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Standing in the queue: First-hand account of the new demonetization move by Modi

Yesterday wasn’t a usual Sunday morning for me in Lucknow, my hometown and the capital of Uttar Pradesh, the most populated state of India and interestingly the one where sacks full of burnt 500 and 1000 rupee notes were found a few days back, post Modi’s surgical strike on black money.

Despite having transitioned to e-commerce long back, I realized it would not work in my area where its penetration is low and I would still need few 100 denomination notes to purchase basic necessities like milk from the local grocery shop. And, with the next day being a public holiday, having to survive for two days without any cash only added to my worry.

So, I started my day at 10 am quickly surveying all ATM within 10 km. They either weren’t dispensing cash or already had long queues, with the longest ones in front of Public Sector Banks, considered to be the most trustworthy by majority Indians. Some even had police vans stationed in front of them just in case the crowd got unruly. The crowd itself was a mix- 20% of the people were from within the city and the rest 80% ere from nearby towns/villages. The gender ratio largely stood as 25 men to 1 woman, echoing the latest statistics by UNDP which says 80% of women in India don’t have bank accounts. Also, the queues in front of ATMs where shorter in comparison to ones in front of the banks, where people had lined up to exchange cash, reflecting the amount of ATM usage in India.

Disheartened by long queues, I returned home hoping to try again later in the afternoon. Around 1 pm, I got information from my neighbour that a nearby Canara Bank ATM was functional. I rushed to the ATM and luckily managed to be the 10th person in the queue. Standing there itself was quite eye-opening.

Despite the hot afternoon, the queues were getting longer by the minute. Every person standing in the ATM queue had two or more ATM cards, which meant the waiting time would at least double. The ‘bank’ queue parallel to us for exchanging or depositing cash, was being diligently supervised by a security guard who had to be rough sometimes to keep the crowd in check, allowing only three people at a time to enter the small bank.

In stark contrast to what is being currently projected in media, though people were desperate to get over with this exercise, no one was really complaining. Everyone was aware of the inconvenience of withdrawing cash but no one was blaming or criticizing the government for this move. It was so till a gentleman joined the queue three places behind me. The moment he joined, he started with a tirade of Modi bashing, hoping to find eager listeners. His arguments lacked depth because all he did was regurgitate what is being propagated in media- the top 1% of the population is corrupt so why is Modi making rest of us suffer; does he think he will be able to curb corruption just by this one drive; small traders/vendors are experiencing heavy losses; it is marriage season in India and how will people pay for the expenses etc. People either didn’t pay attention to him or just smiled but didn’t validate his argument. When he didn’t find enough traction, he switched his talk to exchanging of cash saying he had 2.5 lakh rupees at home in notes of 500 and 1000, which now he would have to get deposited and what an arduous task it would be.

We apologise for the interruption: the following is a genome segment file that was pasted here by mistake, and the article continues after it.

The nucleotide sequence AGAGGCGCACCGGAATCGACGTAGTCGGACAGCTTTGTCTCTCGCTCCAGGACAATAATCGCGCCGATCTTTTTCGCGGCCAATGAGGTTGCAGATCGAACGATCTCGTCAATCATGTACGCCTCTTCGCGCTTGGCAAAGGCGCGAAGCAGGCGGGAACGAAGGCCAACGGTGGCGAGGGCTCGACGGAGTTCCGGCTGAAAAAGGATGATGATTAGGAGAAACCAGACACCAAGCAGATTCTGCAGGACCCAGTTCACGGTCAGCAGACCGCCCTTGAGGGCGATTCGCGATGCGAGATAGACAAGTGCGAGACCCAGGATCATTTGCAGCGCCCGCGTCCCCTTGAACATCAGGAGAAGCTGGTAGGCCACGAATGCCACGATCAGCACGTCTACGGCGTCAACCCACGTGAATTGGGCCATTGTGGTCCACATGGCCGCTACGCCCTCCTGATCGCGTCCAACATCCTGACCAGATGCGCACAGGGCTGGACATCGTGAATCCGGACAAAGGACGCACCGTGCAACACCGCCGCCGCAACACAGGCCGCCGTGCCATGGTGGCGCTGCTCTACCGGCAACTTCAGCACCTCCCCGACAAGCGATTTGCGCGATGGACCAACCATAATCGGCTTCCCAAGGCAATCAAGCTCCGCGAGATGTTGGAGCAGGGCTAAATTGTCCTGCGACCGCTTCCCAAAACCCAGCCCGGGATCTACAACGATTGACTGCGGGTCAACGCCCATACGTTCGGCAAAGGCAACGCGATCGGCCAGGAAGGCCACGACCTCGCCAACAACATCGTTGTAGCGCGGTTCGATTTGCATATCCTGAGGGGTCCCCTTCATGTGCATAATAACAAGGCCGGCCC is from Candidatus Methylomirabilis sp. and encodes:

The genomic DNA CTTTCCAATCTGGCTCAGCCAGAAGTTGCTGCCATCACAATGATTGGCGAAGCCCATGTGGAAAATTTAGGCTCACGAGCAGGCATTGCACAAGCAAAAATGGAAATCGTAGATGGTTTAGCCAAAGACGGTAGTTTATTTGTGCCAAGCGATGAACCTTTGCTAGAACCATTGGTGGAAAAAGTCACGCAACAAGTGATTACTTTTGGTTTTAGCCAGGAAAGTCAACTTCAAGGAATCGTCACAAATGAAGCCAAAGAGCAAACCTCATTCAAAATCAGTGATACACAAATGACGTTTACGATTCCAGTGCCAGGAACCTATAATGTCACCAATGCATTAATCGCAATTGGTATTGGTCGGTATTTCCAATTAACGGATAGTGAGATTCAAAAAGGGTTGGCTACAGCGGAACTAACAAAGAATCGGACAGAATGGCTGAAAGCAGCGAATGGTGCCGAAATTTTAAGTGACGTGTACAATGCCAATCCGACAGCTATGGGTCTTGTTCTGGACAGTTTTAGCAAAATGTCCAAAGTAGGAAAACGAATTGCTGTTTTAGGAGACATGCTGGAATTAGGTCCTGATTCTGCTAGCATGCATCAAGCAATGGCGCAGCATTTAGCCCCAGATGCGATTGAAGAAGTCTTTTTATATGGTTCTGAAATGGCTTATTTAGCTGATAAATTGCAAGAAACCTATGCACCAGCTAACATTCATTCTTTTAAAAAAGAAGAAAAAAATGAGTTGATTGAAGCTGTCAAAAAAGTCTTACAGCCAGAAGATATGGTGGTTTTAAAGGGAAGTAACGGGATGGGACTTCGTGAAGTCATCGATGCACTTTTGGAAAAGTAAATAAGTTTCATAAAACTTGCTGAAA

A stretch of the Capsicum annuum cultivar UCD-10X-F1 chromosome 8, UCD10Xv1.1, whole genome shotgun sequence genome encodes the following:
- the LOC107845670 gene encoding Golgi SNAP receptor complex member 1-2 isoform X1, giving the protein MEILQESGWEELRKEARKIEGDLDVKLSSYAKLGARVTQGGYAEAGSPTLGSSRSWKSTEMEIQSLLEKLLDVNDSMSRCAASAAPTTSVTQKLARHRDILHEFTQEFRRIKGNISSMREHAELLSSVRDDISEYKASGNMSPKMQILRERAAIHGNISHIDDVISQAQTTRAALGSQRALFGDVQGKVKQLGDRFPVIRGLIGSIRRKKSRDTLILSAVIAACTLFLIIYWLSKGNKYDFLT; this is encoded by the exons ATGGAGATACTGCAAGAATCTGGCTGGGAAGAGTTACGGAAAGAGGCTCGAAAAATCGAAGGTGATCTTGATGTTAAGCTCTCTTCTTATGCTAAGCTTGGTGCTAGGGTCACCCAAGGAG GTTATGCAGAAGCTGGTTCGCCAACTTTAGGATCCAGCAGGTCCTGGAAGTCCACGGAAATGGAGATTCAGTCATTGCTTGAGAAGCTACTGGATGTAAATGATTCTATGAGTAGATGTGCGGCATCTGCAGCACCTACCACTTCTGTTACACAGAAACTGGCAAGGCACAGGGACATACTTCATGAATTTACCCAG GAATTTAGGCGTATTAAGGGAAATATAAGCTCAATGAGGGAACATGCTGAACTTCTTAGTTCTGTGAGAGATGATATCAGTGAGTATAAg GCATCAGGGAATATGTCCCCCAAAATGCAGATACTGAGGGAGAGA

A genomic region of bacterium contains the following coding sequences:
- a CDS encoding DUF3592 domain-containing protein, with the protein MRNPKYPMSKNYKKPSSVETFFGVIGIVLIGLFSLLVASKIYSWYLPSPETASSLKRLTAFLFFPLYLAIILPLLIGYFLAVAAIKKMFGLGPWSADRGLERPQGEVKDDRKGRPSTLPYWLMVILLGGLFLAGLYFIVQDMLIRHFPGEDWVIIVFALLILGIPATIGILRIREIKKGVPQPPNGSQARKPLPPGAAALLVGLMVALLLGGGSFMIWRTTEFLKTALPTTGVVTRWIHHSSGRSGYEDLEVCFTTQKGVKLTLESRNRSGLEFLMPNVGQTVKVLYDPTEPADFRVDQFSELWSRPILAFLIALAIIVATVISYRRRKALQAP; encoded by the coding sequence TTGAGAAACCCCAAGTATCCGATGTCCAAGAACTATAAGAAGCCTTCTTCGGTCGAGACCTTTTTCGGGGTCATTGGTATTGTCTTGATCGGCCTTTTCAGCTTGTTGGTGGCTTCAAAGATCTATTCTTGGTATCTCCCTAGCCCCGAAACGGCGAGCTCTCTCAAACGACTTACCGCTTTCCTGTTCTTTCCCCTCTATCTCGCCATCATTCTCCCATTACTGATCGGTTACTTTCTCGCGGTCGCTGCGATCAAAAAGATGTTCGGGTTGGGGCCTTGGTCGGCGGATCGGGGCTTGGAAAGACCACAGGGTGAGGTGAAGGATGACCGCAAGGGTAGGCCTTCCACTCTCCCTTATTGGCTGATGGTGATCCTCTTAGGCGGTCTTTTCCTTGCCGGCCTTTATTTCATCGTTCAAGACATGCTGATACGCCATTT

It was the last of his arguments that I heard before my turn came and I got hold of 20 crisp notes of 100.

It is welcoming to see that despite with media focusing on only one side of the story-the side of inconvenience; majority of India that lives in towns and villages isn’t complaining so much about this move. They may not understand the depth of it but they do consider it as a good thing. It is true that people are experiencing trouble but they also understand they would have to bear with it for some time for us to make progress in the long term. It may not be the most well-planned move but the Government is trying its best to make it work by introducing various measures like increasing the withdrawal limit, extending the usage of old currency for certain transactions till November 24, and sending mobile cash vans to villages. And, one cannot ignore the positive outcomes of the drive which is bolstering India’s anti-corruption efforts, eliminating terrorist funding, tackling counterfeit currency, working towards reducing inflation and causing a progressive shift to a cashless economy in the long run. Hence, it should be media's prerogative to show both sides of the story.

And, as far as marriages are concerned, they don’t stop because of this move. One just took place successfully in my locality where vendors agreed to accept postdated payment. Instances of good Samaritans helping people during this currency crisis are spread all over media. This is also what India is.

Next week, I will be exchanging few old currency notes at my bank. Let’s see what it holds.

This is a YourStory community post, written by one of our readers.The images and content in this post belong to their respective owners. If you feel that any content posted here is a violation of your copyright, please write to us at mystory@yourstory.com and we will take it down. There has been no commercial exchange by YourStory for the publication of this article.
Aparajita is a marketing professional who works for a global consulting firm. She has an MBA degree in marketing and is also an Electronics engineer.

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